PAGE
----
"The Catholic perspective, which was always a minority perspective, has almost completely disappeared from view in the academy," said Kenneth Grasso, a political science professor at Southwest Texas State University. Grasso also serves as second vice president of the Society of Catholic Social Scientists, which he said is committed to carrying on the Catholic intellectual tradition.
One dimension of the society’s mission is "intellectual, bringing the Catholic mind to bear on modern social science," Grasso said.
"Part of the mission is also spiritual in nature," Grasso added. "It’s a spiritual brotherhood of like-minded people … who are deeply and authentically Catholic."
The society held its 20th annual conference Oct. 26-27 in Uniondale, N.Y., where more than 200 Catholic academics, educators and activists participated in more than 70 panel sessions on a wide variety of academic, moral and religious issues of importance to the Catholic worldview. Participants included Cardinal Edward Egan, the archbishop emeritus of the Archdiocese of New York, and Bill Donohue, president of the Catholic League for Religious and Civil Rights.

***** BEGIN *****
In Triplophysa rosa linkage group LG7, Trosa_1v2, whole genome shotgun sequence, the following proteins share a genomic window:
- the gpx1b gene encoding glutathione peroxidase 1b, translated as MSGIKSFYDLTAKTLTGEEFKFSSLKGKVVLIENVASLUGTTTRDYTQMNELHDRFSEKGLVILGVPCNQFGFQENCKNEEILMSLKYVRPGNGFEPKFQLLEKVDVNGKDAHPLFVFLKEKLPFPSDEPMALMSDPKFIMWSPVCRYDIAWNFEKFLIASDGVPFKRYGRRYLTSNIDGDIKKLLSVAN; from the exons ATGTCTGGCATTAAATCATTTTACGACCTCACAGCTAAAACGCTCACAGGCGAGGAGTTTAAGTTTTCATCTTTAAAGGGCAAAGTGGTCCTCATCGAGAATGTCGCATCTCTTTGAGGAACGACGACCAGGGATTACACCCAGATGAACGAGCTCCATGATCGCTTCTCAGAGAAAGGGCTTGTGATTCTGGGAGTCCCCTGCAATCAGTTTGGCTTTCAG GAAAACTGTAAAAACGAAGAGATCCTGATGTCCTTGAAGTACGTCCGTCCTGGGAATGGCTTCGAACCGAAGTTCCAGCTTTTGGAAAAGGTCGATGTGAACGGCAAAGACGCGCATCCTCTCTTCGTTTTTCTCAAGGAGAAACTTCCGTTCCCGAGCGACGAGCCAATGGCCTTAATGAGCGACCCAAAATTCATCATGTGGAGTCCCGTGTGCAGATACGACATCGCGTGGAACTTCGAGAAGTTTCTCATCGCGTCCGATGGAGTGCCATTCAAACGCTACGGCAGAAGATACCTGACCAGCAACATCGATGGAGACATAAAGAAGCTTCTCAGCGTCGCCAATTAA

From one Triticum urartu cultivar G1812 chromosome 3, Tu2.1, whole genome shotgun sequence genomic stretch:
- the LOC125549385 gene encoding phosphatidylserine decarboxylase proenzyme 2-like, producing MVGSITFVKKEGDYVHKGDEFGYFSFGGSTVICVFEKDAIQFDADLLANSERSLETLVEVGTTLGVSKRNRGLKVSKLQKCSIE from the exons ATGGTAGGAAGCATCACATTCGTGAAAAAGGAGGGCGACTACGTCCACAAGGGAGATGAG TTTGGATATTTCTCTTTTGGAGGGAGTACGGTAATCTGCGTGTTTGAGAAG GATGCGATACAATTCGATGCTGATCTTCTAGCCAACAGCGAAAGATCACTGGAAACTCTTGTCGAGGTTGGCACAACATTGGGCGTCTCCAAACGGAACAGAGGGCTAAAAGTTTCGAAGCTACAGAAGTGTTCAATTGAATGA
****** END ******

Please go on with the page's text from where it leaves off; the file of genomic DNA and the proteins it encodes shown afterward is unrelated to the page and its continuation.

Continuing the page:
Since its founding, the organization publishes The Catholic Social Science Review on an annual basis and offers a theology master’s degree program in partnership with the Graduate Theological Foundation. The society’s members have also published a Catholic Social Thought book series, as well as two volumes of the Encyclopedia of Catholic Social Thought, Social Science and Social Policy. The society also helps to conduct the Summer Institute of Catholic Social Thought, which offers a weeklong introduction to Catholic social thought, emphasizing both theory and application to specific academic disciplines in the arts and human sciences.
Every year, the organization also awards its Pope Pius XI Award for the furthering of a true Catholic social science, as called for in the 1931 encyclical Quadragesimo Anno (On the Reconstruction of the Social Order).
"I don’t know if it’s the work of the Holy Spirit, but it’s really kind of striking, in that this group of volunteers does as much as it does," Myers said.